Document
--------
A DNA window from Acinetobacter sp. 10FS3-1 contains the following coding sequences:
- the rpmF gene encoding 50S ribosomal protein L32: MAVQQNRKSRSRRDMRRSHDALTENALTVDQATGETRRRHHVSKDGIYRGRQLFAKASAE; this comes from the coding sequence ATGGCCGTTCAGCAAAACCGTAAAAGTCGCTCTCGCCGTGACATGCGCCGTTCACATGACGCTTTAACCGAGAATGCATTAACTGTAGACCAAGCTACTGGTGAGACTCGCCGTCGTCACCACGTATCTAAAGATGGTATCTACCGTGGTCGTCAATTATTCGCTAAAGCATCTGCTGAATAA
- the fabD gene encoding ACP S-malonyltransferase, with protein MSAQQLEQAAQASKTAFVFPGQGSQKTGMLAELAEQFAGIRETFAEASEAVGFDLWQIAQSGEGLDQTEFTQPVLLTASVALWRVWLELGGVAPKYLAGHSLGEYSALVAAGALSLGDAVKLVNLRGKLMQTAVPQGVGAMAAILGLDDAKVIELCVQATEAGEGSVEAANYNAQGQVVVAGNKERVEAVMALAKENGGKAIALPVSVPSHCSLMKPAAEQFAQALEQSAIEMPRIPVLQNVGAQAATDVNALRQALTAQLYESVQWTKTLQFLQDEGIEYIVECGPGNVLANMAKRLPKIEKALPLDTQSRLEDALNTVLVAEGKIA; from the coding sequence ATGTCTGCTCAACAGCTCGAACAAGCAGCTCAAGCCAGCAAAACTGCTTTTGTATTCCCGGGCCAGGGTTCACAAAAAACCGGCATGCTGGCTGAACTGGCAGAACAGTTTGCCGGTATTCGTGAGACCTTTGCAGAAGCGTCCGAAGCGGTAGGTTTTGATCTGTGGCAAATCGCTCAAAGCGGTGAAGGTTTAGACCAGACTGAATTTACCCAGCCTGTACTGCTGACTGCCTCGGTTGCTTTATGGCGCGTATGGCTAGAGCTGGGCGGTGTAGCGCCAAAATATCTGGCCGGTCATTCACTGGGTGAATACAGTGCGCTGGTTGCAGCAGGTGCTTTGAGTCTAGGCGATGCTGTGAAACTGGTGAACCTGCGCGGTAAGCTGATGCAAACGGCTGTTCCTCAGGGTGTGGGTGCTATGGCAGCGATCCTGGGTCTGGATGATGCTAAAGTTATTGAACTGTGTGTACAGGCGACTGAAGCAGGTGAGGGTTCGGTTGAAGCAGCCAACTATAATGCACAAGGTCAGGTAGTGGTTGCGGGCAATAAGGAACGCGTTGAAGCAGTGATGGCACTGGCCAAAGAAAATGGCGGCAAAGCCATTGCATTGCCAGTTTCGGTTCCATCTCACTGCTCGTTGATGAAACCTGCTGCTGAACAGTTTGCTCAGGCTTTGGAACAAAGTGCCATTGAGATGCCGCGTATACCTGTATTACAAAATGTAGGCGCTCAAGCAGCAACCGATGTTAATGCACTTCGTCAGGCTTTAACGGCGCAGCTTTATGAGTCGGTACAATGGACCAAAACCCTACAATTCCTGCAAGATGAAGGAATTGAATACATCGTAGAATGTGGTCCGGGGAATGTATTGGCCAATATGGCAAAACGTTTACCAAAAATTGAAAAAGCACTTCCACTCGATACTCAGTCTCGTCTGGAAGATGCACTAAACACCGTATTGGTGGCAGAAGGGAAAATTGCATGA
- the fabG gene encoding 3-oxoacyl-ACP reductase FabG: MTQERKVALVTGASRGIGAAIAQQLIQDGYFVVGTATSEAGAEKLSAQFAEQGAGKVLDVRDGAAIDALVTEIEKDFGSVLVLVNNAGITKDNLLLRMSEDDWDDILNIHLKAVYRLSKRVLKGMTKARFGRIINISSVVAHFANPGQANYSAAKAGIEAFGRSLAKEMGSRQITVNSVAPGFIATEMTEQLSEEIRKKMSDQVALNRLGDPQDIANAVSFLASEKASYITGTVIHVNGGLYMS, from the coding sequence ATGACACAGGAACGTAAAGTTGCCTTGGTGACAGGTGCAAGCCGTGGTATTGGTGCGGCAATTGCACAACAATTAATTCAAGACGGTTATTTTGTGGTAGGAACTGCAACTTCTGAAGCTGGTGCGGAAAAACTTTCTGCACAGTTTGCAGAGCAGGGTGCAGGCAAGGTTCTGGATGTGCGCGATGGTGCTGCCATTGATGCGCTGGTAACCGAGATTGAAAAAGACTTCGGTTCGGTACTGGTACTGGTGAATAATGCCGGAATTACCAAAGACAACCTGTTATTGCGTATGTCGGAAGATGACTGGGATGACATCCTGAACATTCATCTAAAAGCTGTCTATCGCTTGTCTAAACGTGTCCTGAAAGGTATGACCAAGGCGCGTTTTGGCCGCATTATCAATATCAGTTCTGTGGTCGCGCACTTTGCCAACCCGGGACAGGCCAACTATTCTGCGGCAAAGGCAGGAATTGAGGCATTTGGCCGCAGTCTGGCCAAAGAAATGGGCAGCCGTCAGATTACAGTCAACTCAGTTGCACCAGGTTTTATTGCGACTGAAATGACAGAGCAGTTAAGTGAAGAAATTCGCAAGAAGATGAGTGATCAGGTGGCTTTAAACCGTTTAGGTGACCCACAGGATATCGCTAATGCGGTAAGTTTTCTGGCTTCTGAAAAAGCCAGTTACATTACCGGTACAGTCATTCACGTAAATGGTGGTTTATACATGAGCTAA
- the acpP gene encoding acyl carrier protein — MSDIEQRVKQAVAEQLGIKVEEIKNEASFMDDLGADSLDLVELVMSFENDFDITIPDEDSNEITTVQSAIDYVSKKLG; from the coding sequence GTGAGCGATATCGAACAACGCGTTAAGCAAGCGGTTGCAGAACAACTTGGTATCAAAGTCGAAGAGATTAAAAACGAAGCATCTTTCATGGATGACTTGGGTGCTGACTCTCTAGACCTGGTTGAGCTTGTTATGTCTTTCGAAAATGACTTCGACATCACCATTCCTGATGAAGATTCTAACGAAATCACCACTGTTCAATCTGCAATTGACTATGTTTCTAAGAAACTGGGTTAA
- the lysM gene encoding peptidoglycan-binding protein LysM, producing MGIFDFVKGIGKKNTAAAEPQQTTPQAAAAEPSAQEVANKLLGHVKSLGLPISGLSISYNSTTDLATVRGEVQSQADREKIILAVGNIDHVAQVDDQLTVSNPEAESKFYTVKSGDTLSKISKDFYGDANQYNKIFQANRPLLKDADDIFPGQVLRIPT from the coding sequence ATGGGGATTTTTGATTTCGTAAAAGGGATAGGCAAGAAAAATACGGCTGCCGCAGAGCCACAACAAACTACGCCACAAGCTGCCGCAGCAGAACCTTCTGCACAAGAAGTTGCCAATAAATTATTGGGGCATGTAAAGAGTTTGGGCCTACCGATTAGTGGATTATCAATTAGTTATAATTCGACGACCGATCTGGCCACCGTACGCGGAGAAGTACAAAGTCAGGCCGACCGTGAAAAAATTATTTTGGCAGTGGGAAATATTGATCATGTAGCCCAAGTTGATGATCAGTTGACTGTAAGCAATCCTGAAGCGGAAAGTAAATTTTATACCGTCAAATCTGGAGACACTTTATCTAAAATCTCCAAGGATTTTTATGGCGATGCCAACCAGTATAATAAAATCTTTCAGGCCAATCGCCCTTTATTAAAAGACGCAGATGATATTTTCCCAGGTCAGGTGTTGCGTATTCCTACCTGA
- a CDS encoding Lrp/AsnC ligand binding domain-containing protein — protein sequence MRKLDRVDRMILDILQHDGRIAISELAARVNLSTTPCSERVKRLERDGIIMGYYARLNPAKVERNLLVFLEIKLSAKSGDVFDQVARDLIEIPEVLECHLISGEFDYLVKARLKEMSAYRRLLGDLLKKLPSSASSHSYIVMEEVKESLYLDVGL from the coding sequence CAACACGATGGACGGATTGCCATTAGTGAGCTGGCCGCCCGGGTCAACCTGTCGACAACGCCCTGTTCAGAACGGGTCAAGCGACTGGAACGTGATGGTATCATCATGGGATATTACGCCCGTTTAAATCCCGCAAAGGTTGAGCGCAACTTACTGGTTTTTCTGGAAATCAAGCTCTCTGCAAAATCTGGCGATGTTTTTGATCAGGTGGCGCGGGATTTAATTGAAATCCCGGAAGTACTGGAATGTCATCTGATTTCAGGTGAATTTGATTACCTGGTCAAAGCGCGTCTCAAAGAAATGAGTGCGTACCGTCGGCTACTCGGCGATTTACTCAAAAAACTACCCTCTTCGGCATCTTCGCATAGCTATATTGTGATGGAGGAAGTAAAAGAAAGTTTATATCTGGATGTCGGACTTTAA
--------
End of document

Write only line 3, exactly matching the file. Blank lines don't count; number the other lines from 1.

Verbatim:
- the fabD gene encoding ACP S-malonyltransferase, with protein MSAQQLEQAAQASKTAFVFPGQGSQKTGMLAELAEQFAGIRETFAEASEAVGFDLWQIAQSGEGLDQTEFTQPVLLTASVALWRVWLELGGVAPKYLAGHSLGEYSALVAAGALSLGDAVKLVNLRGKLMQTAVPQGVGAMAAILGLDDAKVIELCVQATEAGEGSVEAANYNAQGQVVVAGNKERVEAVMALAKENGGKAIALPVSVPSHCSLMKPAAEQFAQALEQSAIEMPRIPVLQNVGAQAATDVNALRQALTAQLYESVQWTKTLQFLQDEGIEYIVECGPGNVLANMAKRLPKIEKALPLDTQSRLEDALNTVLVAEGKIA; from the coding sequence ATGTCTGCTCAACAGCTCGAACAAGCAGCTCAAGCCAGCAAAACTGCTTTTGTATTCCCGGGCCAGGGTTCACAAAAAACCGGCATGCTGGCTGAACTGGCAGAACAGTTTGCCGGTATTCGTGAGACCTTTGCAGAAGCGTCCGAAGCGGTAGGTTTTGATCTGTGGCAAATCGCTCAAAGCGGTGAAGGTTTAGACCAGACTGAATTTACCCAGCCTGTACTGCTGACTGCCTCGGTTGCTTTATGGCGCGTATGGCTAGAGCTGGGCGGTGTAGCGCCAAAATATCTGGCCGGTCATTCACTGGGTGAATACAGTGCGCTGGTTGCAGCAGGTGCTTTGAGTCTAGGCGATGCTGTGAAACTGGTGAACCTGCGCGGTAAGCTGATGCAAACGGCTGTTCCTCAGGGTGTGGGTGCTATGGCAGCGATCCTGGGTCTGGATGATGCTAAAGTTATTGAACTGTGTGTACAGGCGACTGAAGCAGGTGAGGGTTCGGTTGAAGCAGCCAACTATAATGCACAAGGTCAGGTAGTGGTTGCGGGCAATAAGGAACGCGTTGAAGCAGTGATGGCACTGGCCAAAGAAAATGGCGGCAAAGCCATTGCATTGCCAGTTTCGGTTCCATCTCACTGCTCGTTGATGAAACCTGCTGCTGAACAGTTTGCTCAGGCTTTGGAACAAAGTGCCATTGAGATGCCGCGTATACCTGTATTACAAAATGTAGGCGCTCAAGCAGCAACCGATGTTAATGCACTTCGTCAGGCTTTAACGGCGCAGCTTTATGAGTCGGTACAATGGACCAAAACCCTACAATTCCTGCAAGATGAAGGAATTGAATACATCGTAGAATGTGGTCCGGGGAATGTATTGGCCAATATGGCAAAACGTTTACCAAAAATTGAAAAAGCACTTCCACTCGATACTCAGTCTCGTCTGGAAGATGCACTAAACACCGTATTGGTGGCAGAAGGGAAAATTGCATGA